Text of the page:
For example, one year ago, in December 2011, we learned about large demonstrations in Moscow protesting the obviously rigged outcome of the latest Russian elections, which had awarded nearly 50 percent of the vote to the President's party, United Russia. What I didn't learn from the reports I read here in America was that estimates of the crowd in Moscow ran as high as 150,000 and that "[p]rotests were held [the same day] in ninety-nine cities in Russia and in front of Russian consulates and embassies in more than forty cities around the world." Reports in The New York Times and other U.S. news sources gave the impression that the events were the work of Russia's tiny, long-beleaguered liberal minority and meant little. In fact, the demonstrations and marches were far more broad-based than the liberals had ever shown themselves to be capable of organizing. Masha Gessen tells the whole story in The Man Without a Face.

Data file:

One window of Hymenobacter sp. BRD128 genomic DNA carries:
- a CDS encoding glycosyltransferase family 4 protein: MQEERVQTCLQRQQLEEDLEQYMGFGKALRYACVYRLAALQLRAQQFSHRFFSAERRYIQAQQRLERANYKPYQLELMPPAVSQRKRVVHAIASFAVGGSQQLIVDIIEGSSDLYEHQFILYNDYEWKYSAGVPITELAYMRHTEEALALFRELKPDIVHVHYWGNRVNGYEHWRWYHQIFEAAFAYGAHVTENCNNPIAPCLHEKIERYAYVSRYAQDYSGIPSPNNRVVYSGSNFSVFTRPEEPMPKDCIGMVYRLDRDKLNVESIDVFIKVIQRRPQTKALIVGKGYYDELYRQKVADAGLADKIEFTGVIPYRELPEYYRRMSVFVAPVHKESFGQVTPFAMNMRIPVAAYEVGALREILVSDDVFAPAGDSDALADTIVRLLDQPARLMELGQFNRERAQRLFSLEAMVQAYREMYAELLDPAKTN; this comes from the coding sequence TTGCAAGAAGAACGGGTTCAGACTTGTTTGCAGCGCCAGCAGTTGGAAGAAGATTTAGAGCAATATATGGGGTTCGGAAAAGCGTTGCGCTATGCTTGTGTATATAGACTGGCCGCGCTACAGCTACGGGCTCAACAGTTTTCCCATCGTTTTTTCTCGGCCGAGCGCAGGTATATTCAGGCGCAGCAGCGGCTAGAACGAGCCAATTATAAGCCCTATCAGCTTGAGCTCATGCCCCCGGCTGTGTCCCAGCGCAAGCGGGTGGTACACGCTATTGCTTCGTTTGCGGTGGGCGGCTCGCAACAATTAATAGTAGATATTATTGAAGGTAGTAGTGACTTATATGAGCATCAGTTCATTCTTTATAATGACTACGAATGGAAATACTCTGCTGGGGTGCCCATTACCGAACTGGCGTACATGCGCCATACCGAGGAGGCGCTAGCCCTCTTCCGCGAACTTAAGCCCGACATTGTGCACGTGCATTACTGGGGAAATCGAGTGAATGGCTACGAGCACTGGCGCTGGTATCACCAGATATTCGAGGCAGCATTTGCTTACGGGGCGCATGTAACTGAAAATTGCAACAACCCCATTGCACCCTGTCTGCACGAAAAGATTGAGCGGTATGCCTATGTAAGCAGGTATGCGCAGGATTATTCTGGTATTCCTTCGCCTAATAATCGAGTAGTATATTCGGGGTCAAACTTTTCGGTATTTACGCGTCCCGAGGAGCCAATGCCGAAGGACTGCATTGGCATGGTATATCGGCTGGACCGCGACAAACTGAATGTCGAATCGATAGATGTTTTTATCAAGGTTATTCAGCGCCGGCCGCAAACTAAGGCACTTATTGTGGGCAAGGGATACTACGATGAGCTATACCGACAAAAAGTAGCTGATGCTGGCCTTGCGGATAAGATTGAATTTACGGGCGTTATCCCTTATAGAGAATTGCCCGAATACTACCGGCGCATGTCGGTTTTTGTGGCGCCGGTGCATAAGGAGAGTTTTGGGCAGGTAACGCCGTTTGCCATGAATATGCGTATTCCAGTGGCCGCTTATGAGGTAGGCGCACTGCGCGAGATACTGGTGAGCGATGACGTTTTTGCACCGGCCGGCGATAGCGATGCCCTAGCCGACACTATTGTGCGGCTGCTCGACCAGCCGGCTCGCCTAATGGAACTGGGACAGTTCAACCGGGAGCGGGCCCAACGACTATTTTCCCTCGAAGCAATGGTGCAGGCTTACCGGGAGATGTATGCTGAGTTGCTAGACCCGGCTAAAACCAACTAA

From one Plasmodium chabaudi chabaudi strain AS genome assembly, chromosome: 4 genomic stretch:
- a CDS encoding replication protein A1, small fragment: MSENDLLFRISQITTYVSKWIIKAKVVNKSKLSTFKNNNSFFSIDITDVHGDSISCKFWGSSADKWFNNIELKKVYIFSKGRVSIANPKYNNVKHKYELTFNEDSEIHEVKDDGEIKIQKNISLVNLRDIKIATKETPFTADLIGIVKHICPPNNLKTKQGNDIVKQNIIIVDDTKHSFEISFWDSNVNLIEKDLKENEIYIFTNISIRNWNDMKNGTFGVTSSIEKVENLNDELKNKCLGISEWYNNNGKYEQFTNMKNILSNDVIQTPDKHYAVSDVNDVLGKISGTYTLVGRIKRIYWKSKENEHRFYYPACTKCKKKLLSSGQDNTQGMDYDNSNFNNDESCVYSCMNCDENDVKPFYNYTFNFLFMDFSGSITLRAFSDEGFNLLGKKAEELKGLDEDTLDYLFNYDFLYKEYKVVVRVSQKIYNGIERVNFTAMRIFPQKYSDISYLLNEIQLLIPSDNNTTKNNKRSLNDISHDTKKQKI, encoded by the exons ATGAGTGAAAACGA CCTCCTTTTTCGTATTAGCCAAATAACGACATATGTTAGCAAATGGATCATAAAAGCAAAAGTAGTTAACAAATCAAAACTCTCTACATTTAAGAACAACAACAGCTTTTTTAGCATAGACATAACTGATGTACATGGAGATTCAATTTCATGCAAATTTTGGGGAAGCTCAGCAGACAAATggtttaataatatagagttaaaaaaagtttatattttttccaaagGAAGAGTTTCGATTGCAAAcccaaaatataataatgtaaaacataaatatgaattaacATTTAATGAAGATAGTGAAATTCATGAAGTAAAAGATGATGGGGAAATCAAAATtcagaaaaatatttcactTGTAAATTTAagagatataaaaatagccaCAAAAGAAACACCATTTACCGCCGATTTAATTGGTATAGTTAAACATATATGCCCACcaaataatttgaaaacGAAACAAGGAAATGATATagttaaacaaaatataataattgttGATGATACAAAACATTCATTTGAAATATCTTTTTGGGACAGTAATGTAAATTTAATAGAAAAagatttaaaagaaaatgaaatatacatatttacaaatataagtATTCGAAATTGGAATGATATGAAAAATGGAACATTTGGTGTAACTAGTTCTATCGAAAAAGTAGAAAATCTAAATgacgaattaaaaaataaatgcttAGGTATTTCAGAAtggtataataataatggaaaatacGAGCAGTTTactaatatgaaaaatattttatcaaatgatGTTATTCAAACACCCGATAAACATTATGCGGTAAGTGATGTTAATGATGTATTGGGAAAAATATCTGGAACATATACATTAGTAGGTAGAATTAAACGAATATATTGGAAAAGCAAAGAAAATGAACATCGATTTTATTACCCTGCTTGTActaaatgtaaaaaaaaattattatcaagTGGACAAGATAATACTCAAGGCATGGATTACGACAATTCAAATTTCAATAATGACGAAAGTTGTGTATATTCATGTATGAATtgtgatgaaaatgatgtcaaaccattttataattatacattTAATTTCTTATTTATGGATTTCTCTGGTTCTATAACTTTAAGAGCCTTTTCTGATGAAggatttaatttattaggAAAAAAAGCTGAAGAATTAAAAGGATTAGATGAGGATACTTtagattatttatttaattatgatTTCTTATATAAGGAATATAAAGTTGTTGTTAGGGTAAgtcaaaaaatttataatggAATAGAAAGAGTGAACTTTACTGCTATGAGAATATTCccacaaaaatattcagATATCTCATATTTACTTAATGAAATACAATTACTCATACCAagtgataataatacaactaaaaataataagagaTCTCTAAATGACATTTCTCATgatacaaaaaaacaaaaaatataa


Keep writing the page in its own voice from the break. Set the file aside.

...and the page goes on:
Or consider the experience of the brave souls who put themselves forward as candidates for President to replace Putin. It's possible but unlikely that you came across something awhile back about Garry Kasparov, the world's most famous Russian and the most celebrated chess player of all time, when he announced he was running for President. Kasparov could easily have attracted crowds of thousands anywhere in the vast expanses of Russia, but everywhere he went he found the doors locked at the venues he'd arranged and often found himself speaking to 50 or 100 people out-of-doors. He persisted for months nonetheless. until it was made clear to him that he was risking his life by doing so. Masha Gessen tells the whole story in The Man Without a Face.

Roughly the same thing happened to Mikhail Prokhorov, the 6'8″ Russian billionaire who bought the New Jersey Nets (now the Brooklyn Nets) professional basketball team. When the regime asked him to be the front man for a moribund political party to give the appearance of democratic choice in the 2012 Presidential elections, Prokhorov took the assignment seriously. He mounted a vigorous campaign, fashioning an agenda for reform, traveling throughout the country, and speaking out boldly -- until he was informed that if he continued to pursue the Presidency he would lose all his businesses, his freedom, and possibly his life. I'd been aware of Prokhorov's abortive campaign, but I learned none of the rest of this from news reports in the United States. Masha Gessen tells the whole story in The Man Without a Face.